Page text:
In today’s Responsorial Psalm (Ps 34) Refrain, the Holy Spirit has us sing, “Taste, and see the Goodness of the Lord,” the Goodness the Psalm verses themselves spell out. The second reading presents Christ Jesus, the “Bread of Life,” as a “sacrificial offering to God for a fragrant aroma.”

In the Second Reading, Paul reminds the Ephesian Christians that, instead of seeking satisfaction in anger, slander, bitterness and malice, they are to nourish one another with compassion, kindness and mutual forgiveness.  It is Faith that strengthens us to live in this way, doing the right thing in our relationships with others, in a world filled with terror and violence and in a Church marked by betrayal and disillusionment.


First Reading – 1 Kings 19:4-8

King Ahab of Israel married a pagan queen, Jezebel, who imported pagan worship into Israel. The prophet Elijah challenged 450 of the pagan god Baal’s prophets, defeated them in a public sacrifice-contest and killed all of them.  The furious Queen Jezebel sent soldiers to kill the prophet. Today’s first reading expresses Elijah’s discouragement and frustration as he fled for his life.  Collapsed in the only available shade, Elijah fell into a sleep of exhaustion while awaiting release through a speedy death.  God heard His prophet’s prayer and sent an angel to feed him and strengthen him in his flight.  The miraculous food provided by God sustained him through a 40-day pilgrimage to Horeb (Mount Sinai), where Elijah would be commissioned again as God’s prophet to carry on the struggle and to anoint his successor.  Like Elijah, all of us learn to recognize our weakness and frailty and are able to experience God’s empowering grace which is capable of transforming our powerlessness and discouragement.  The lectionary compares God’s strengthening of his prophet by the miraculously provided food with His strengthening of us in our pilgrimage to Heaven by the Bread from Heaven, namely, the Holy Eucharist.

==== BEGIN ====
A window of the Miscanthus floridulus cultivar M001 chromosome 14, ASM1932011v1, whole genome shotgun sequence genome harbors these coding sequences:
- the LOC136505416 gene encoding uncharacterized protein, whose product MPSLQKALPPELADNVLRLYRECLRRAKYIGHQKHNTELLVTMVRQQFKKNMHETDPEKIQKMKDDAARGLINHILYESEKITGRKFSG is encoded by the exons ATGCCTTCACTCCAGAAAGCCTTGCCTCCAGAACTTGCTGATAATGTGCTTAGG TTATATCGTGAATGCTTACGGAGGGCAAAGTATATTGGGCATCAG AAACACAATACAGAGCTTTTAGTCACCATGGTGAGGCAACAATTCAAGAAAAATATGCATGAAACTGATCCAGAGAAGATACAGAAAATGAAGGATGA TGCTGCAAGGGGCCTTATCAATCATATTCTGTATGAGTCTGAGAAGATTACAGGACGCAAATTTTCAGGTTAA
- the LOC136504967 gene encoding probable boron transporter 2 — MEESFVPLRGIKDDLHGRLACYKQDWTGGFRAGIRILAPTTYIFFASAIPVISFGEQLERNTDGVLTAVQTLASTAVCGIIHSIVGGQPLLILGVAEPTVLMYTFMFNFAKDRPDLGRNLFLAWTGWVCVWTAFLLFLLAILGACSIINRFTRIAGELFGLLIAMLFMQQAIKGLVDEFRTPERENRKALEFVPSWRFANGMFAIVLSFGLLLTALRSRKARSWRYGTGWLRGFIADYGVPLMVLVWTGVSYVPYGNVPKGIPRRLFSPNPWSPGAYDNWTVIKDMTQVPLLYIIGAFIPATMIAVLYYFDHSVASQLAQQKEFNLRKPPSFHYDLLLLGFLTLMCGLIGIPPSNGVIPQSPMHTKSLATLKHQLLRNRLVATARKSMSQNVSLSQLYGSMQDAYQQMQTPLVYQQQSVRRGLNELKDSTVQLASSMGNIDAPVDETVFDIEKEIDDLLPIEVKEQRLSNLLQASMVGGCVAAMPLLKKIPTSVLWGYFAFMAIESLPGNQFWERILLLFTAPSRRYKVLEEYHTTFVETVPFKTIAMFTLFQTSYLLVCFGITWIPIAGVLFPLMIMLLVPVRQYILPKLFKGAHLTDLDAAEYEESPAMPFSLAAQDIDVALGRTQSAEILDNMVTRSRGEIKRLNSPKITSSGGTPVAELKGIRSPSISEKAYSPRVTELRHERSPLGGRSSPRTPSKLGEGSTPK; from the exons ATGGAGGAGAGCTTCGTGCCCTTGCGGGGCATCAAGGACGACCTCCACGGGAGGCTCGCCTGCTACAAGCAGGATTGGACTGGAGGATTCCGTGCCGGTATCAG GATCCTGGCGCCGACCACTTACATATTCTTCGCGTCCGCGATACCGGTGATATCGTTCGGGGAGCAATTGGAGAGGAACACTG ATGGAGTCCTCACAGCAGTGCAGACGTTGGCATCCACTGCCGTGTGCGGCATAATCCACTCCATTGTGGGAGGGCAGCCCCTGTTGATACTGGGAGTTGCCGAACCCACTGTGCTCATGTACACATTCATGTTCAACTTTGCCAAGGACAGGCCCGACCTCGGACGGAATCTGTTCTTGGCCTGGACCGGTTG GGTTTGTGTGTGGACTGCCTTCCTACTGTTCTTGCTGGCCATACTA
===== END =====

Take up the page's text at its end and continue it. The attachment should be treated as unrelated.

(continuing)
Second Reading – Ephesians 4:30-5:2

The second reading contains St. Paul’s practical advice for peaceful, communal Christian living among former enemies, namely, the now-converted Jews and the converted Gentiles.  Paul reminds the Ephesian Christians that their discipleship must be guided by the virtues of compassion and forgiveness, avoiding “bitterness, fury, shouting, and reviling which would grieve the Holy Spirit of God.”  That is how they should live their lives, offering their sufferings as sacrifices pleasing to God, just as Jesus, “the Bread from Heaven,” offered himself as a “sacrificial offering to God for a fragrant aroma.”  It is Faith that strengthens us to live this way, doing the right thing in our relationships with others, in a world filled with terror and violence and in a Church marked by betrayal and isillusionment.


Gospel Reading – John 6:41-51

Jesus’ Unique Claims

Jesus makes a series of unique claims in today’s Gospel passage: 1) “I am the Living Bread that came down from Heaven.”  2)”I am the Bread of Life.”  3) “The Bread that I will give is My Flesh for the life of the world.” 4)“No one can come to me unless the Father Who sent me draw him.”  5)“I will raise him on the last day.”  6) “No one has seen the Father except the one who is from God.”  In short, Christ Jesus reveals himself as God and as the “Bread of Life from Heaven,” sent by the Father for our salvation.

Jesus’ Claims Challenged

Jesus’ Jewish listeners could hardly contain themselves when Jesus claimed to be the “Bread of Life” (v. 35) who “came down from Heaven” (v. 38).  They thought they knew his father and mother (v. 42) and saw him as just another hometown boy – a carpenter by profession without any formal training in Mosaic Laws and Jewish Scriptures.  They could remember when Jesus had moved from Nazareth to Capernaum with a band of unknown disciples, mostly fishermen.  Hence, they came to the natural conclusion: “either this man was, and is, the Son of God, or else a madman or something worse” (C. S. Lewis).

The Complaint Launched